Mr Raab said he instead prioritised "security" at Kabul airport and "delegated" the call to a junior minister.
But that call did not happen due to the "deteriorating situation", he added.
The foreign secretary has rejected demands from the opposition to resign.
Speaking after a meeting of the government's emergency Cobra committee on Afghanistan, the prime minister dismissed suggestions the UK was uninterested in the issue, saying: "The whole of the government has been working virtually round the clock."
He added that the situation at the airport in Kabul was "getting slightly better".
He also said that the UK's commitment to Afghanistan was "lasting", adding: "What I want to assure people is that our political and diplomatic efforts to find a solution for Afghanistan - working with the Taliban, of course, if necessary - will go on."
Since Saturday, the UK has evacuated 1,615 people, including 399 British nationals and their dependants, 320 embassy staff, and 402 Afghan nationals who worked for the UK government in Afghanistan.
Meanwhile, the government has announced £5m for local councils in England, Scotland and Wales offering to house Afghans who have arrived under the Afghanistan Relocations and Assistance Policy (ARAP) programme.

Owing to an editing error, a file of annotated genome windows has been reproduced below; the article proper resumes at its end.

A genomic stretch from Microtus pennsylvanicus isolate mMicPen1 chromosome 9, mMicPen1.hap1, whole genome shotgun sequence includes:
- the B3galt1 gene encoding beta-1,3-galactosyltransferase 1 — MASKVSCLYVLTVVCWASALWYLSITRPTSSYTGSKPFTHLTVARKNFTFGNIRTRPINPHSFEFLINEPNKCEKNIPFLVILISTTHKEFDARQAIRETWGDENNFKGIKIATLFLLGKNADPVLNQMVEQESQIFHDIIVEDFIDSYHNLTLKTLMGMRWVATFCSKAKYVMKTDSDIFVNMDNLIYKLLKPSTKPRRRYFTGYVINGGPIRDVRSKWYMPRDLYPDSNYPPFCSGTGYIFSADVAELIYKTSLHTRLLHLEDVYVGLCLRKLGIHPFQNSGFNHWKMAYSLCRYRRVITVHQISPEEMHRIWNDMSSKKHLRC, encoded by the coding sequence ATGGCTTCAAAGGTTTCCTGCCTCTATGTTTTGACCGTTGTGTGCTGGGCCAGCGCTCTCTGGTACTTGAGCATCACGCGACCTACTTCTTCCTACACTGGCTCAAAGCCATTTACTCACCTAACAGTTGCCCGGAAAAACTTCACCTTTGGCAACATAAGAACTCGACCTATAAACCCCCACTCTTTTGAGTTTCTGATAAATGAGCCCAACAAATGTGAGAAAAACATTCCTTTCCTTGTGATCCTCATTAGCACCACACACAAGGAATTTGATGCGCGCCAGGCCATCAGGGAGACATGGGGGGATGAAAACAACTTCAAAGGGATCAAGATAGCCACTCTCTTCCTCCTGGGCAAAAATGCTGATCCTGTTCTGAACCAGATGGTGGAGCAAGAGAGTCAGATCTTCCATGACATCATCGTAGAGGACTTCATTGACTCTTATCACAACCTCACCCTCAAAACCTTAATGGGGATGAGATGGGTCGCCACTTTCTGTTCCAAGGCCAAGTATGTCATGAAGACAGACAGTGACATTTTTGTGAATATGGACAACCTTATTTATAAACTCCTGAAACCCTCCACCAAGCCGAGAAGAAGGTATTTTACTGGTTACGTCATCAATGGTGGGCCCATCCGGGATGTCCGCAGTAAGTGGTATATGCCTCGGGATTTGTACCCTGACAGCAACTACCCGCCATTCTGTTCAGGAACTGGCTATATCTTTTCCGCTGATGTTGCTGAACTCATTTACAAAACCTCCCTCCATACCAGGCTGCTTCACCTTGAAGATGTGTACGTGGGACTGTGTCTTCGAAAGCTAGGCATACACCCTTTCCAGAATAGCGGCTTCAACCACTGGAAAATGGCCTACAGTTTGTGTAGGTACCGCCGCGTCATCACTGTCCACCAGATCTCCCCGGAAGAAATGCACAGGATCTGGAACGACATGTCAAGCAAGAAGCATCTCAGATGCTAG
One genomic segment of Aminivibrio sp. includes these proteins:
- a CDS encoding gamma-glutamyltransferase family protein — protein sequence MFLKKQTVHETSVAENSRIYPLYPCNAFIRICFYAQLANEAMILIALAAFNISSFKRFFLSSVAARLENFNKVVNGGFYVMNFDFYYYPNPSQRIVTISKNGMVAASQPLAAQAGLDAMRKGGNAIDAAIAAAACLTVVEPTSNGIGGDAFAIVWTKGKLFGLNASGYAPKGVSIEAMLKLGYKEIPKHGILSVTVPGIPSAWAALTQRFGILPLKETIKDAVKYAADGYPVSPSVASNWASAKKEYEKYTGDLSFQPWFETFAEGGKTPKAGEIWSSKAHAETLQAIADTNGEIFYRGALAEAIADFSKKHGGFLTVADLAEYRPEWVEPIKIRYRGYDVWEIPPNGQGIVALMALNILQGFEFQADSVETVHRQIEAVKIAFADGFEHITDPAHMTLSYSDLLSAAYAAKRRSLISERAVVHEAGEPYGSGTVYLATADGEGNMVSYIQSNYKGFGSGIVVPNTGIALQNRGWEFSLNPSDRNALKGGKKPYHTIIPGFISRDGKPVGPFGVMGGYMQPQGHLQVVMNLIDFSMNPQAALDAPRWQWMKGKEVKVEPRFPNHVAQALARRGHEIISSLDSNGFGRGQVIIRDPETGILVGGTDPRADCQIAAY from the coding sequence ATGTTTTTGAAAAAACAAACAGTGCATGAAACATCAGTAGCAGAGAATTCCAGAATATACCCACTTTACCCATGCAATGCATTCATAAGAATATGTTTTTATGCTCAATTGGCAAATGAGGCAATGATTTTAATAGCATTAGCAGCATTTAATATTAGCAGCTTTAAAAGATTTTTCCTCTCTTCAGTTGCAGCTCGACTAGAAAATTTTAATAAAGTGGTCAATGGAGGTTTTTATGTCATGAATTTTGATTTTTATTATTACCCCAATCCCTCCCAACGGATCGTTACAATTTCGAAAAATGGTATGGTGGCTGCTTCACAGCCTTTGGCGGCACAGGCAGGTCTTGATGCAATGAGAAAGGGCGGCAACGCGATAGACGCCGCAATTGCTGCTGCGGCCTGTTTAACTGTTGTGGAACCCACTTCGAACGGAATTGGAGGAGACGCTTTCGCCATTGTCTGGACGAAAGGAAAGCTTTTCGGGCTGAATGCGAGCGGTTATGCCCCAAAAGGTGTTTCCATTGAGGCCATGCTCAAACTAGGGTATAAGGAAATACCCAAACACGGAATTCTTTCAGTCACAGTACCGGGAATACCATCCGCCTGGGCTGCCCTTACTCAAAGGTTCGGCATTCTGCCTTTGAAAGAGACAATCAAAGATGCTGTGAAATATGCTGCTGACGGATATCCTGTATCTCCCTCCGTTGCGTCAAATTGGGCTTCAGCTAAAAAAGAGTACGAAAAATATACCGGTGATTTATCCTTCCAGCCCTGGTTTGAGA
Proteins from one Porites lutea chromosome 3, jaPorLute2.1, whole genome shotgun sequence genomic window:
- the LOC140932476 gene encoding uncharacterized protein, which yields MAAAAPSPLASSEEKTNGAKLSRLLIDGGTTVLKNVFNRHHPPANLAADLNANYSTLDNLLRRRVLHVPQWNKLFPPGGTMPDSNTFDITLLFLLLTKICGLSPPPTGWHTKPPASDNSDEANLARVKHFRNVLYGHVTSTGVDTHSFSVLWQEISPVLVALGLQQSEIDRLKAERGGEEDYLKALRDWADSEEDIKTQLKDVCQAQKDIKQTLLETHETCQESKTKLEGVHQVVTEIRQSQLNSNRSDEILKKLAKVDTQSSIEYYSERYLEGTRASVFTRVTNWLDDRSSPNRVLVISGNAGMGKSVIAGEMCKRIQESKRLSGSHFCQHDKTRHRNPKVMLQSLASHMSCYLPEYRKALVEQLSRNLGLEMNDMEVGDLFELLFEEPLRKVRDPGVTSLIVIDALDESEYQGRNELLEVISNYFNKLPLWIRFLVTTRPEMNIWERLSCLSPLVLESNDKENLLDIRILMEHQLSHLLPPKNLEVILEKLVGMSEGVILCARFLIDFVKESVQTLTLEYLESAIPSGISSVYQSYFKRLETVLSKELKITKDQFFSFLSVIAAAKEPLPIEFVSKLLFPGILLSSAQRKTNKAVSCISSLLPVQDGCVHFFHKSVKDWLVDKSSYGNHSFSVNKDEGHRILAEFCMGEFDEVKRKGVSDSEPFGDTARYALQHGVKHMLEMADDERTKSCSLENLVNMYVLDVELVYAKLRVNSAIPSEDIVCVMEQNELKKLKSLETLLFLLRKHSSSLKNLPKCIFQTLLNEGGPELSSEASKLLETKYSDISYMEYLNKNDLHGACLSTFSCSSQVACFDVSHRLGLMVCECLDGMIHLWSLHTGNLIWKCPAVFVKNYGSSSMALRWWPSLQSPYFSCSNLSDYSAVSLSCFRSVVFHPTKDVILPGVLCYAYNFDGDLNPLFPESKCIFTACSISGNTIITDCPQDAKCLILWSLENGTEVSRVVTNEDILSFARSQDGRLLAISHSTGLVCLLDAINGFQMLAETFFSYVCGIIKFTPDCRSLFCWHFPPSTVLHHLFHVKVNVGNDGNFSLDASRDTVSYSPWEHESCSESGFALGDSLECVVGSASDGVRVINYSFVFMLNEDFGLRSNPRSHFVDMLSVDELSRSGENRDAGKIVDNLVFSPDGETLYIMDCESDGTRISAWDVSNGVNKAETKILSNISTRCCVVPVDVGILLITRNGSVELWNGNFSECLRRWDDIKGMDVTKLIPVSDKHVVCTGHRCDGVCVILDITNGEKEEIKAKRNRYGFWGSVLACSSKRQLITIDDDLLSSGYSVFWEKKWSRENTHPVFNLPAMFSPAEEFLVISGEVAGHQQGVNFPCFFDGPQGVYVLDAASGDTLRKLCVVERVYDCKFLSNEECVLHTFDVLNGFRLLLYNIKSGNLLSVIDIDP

Under the scheme, Afghans who face threats from the Taliban having work for the UK in Afghanistan, have been allowed to come to the UK.
A separate resettlement scheme has also been set up to relocate up to 20,000 Afghans over the long term with Home Secretary Priti Patel emphasising that the majority of those should be women and girls and persecuted minorities.
New arrivals from Afghanistan will be offered a first dose of a Covid vaccine and "rapid access to support for mental wellbeing".
The government has said it will also provide "appropriate clothing" and toys for the children to keep them entertained.
Earlier this week it emerged, in a report by The Daily Mail, that Dominic Raab had been on holiday in Crete last Friday and unavailable to make the phone call to the Afghan foreign minister, as the Taliban advanced towards Kabul, Afghanistan's capital.
Labour's shadow foreign secretary Lisa Nandy said Mr Raab's defence "simply doesn't add up".
"It should have been an absolute priority to speak to the Afghan government and set out the immediate actions necessary to ensure the safe evacuation of Britons and Afghans," she added.
On Friday, Mr Raab attended a virtual Nato meeting where the members emphasised the need for an "inclusive" government in Afghanistan and urged the Taliban to uphold human rights.
Mr Raab said: "The UK's immediate priorities are working alongside our Nato allies to prevent Afghanistan from becoming a safe-haven for terrorists, ensuring that life-saving humanitarian aid can reach those who need it most, and working with international partners to safeguard stability in the region."